Tom Steyer, the liberal billionaire donor, has spent years wrestling with a question: Does his brand of activism have more impact on the outside, or would he be better positioned to push for changes by holding elected office?
Steyer, 60, answered by passing up a Senate run in 2016, allowing Democrat Kamala Harris to go virtually unchallenged. He’s declined to wade into the open race to succeed Gov. Jerry Brown.
Now, Steyer is seriously looking at joining the campaign against U.S. Sen. Dianne Feinstein, having come to the decision that he may not be able to do it alone anymore, according to confidants and a recent message he sent to a political ally, a copy of which was obtained by The Sacramento Bee.
Eric Bauman, the chairman of the California Democratic Party, said he spoke with Steyer on Monday evening and he seemed “genuinely torn” over his options, including whether to run for Senate.
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“He’s somebody who has truly been willing to invest his own blood, sweat and tears into trying to ensure that our nation moves forward, that we continue to have something known as the ‘American dream,’” Bauman said. “He has to figure out how he best makes a difference.
“He sounds conflicted, but he seems the most serious I have ever heard him sound,” Bauman added.
In the email to a California political activist, Steyer laments that he tried to get establishment figures to act by calling them out and shaming them into taking action, and wrote that he tried to embolden recalcitrant Congressional Democrats to call for impeachment of President Donald Trump.
“But that just may not be enough. Perhaps the only way to change the establishment is not from the outside, but by going into the arena and taking them on directly, with independence from corporate interests, a willingness to do whatever it takes without regard for subsequent elections, and allegiance to the people we serve,” he wrote, in an apparent swipe at politicians who accept campaign money from businesses.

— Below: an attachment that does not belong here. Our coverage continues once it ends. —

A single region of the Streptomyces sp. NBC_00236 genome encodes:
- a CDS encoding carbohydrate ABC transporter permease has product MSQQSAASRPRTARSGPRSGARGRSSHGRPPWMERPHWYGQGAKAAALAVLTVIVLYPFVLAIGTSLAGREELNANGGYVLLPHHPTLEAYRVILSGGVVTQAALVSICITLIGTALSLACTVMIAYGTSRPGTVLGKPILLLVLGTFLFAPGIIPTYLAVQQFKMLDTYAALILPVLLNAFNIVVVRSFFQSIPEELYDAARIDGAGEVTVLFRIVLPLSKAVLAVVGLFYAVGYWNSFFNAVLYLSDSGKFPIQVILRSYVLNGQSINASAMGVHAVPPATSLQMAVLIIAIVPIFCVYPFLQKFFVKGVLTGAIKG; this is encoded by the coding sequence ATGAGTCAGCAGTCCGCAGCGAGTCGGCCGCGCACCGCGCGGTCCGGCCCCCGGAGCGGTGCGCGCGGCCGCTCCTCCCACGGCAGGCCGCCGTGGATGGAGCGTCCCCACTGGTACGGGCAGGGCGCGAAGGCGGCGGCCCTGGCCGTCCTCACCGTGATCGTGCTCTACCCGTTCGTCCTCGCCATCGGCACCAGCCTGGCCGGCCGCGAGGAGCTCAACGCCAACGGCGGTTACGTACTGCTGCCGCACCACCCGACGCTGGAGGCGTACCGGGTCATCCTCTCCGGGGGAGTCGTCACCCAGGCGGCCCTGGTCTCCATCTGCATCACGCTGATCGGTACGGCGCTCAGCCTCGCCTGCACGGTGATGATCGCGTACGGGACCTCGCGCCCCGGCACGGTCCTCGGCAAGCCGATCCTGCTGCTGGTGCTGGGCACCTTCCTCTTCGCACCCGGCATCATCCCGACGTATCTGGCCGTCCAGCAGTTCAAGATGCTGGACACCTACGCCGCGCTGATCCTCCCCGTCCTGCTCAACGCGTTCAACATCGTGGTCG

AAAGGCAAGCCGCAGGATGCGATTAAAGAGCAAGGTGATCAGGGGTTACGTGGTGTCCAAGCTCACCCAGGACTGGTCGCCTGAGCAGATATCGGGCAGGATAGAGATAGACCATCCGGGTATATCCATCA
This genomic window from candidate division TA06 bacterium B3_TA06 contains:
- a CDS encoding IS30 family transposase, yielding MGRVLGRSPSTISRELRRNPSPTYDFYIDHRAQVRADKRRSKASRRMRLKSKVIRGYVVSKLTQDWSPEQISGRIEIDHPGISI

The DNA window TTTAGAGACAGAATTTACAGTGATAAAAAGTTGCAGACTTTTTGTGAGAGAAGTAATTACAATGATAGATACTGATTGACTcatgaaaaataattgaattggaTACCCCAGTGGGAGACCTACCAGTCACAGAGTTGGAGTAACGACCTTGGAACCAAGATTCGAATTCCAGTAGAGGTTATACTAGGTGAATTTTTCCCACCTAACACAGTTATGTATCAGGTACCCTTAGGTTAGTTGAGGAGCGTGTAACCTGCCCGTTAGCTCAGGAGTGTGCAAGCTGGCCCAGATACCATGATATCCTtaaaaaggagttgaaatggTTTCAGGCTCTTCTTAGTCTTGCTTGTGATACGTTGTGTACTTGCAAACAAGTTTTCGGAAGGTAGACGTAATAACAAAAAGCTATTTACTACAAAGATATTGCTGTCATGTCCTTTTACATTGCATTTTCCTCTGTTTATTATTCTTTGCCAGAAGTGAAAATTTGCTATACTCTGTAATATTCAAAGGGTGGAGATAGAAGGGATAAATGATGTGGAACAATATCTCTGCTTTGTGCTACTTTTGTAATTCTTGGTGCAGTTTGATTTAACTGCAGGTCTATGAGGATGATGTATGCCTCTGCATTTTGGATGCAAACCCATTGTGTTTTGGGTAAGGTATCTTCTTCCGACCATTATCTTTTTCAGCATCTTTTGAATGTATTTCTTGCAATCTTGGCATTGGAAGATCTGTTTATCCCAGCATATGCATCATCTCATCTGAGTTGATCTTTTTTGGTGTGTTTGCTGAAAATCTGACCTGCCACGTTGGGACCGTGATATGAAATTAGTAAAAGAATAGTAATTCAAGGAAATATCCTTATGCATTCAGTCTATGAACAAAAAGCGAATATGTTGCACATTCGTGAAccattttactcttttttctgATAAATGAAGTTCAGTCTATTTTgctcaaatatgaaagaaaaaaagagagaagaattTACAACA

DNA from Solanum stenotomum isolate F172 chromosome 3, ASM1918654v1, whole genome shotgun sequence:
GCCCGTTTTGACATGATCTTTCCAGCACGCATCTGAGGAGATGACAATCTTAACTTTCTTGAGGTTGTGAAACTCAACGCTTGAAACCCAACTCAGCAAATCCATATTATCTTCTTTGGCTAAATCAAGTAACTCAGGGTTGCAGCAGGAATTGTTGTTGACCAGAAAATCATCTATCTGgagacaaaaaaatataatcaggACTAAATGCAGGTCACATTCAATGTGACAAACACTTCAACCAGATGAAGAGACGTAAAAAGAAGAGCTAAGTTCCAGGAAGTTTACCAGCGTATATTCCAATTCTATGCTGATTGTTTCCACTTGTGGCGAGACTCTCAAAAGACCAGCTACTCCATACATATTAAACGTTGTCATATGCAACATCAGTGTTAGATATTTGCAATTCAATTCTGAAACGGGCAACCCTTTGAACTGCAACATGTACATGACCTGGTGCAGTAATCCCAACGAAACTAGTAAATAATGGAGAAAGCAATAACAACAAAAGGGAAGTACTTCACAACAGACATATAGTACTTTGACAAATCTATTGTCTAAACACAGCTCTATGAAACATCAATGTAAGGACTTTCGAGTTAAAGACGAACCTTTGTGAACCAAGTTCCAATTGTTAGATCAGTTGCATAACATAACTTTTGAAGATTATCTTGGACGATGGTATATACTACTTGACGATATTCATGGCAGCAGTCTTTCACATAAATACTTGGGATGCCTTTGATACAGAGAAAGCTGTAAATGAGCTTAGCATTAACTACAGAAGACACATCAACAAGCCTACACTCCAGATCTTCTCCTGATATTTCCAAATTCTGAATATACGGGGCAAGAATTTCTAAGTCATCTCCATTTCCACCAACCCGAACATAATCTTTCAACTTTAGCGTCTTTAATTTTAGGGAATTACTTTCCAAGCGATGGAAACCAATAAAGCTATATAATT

Steyer and close associates have said recently that he is looking at where he can take back the government and stop Trump, including “a full consideration” of the Senate race. That would involve him running against his friend, Los Angeles Democratic Sen. Kevin de León, an ally who is trying to capture a progressive wave against an incumbent he believes has been overly accommodating to Trump.
In the more than 800-word email, Steyer builds out the most robust rationale to date for a Senate run, one free of outside influence, which he blames for his party’s unwillingness to more forcefully confront Trump. “Have they forgotten their moral duty not to allow America to behave in such a way as to imperil every soul on this planet?” he wrote.
Steyer also offers a glimpse at his biography in passages that could be ripped from a political speech.
He wrote about his parents, who grew up in the Great Depression, survived World War II and taught him about standing up against injustice. His father served in the Navy and prosecuted war criminals during the Nuremberg Trials. His mother ran public school volunteer programs in New York City, where she looked out for at-risk kids.
The former hedge fund manager goes on to say that he gained an understanding of how “deeply unfair we have allowed the rules of economic engagement to become and how the system therefore affects people” when he worked “at the heart of our economic system.”
Steyer concludes saying that whether he runs for Senate, or opts out again, his mission won’t change: “We must take back our government that was created ‘of, by and for The People’ and I feel strongly called to do everything in my power to restore the people’s power.”